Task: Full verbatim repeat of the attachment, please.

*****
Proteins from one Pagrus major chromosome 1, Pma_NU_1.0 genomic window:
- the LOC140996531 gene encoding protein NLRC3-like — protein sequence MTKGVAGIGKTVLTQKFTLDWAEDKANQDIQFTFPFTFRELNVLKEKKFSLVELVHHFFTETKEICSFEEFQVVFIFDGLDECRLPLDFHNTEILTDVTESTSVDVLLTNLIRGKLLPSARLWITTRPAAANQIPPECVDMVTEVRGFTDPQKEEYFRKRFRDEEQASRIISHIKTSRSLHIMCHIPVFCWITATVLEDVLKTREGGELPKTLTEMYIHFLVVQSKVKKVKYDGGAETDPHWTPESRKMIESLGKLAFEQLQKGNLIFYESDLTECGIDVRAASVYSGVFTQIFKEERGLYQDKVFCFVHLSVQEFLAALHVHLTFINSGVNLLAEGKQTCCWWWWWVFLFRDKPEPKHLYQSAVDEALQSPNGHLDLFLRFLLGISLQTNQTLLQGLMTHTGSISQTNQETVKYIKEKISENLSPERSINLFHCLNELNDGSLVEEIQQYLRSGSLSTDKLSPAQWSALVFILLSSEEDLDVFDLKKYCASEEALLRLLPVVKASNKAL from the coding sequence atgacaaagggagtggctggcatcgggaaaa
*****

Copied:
Proteins from one Pagrus major chromosome 1, Pma_NU_1.0 genomic window:
- the LOC140996531 gene encoding protein NLRC3-like — protein sequence MTKGVAGIGKTVLTQKFTLDWAEDKANQDIQFTFPFTFRELNVLKEKKFSLVELVHHFFTETKEICSFEEFQVVFIFDGLDECRLPLDFHNTEILTDVTESTSVDVLLTNLIRGKLLPSARLWITTRPAAANQIPPECVDMVTEVRGFTDPQKEEYFRKRFRDEEQASRIISHIKTSRSLHIMCHIPVFCWITATVLEDVLKTREGGELPKTLTEMYIHFLVVQSKVKKVKYDGGAETDPHWTPESRKMIESLGKLAFEQLQKGNLIFYESDLTECGIDVRAASVYSGVFTQIFKEERGLYQDKVFCFVHLSVQEFLAALHVHLTFINSGVNLLAEGKQTCCWWWWWVFLFRDKPEPKHLYQSAVDEALQSPNGHLDLFLRFLLGISLQTNQTLLQGLMTHTGSISQTNQETVKYIKEKISENLSPERSINLFHCLNELNDGSLVEEIQQYLRSGSLSTDKLSPAQWSALVFILLSSEEDLDVFDLKKYCASEEALLRLLPVVKASNKAL from the coding sequence atgacaaagggagtggctggcatcgggaaaa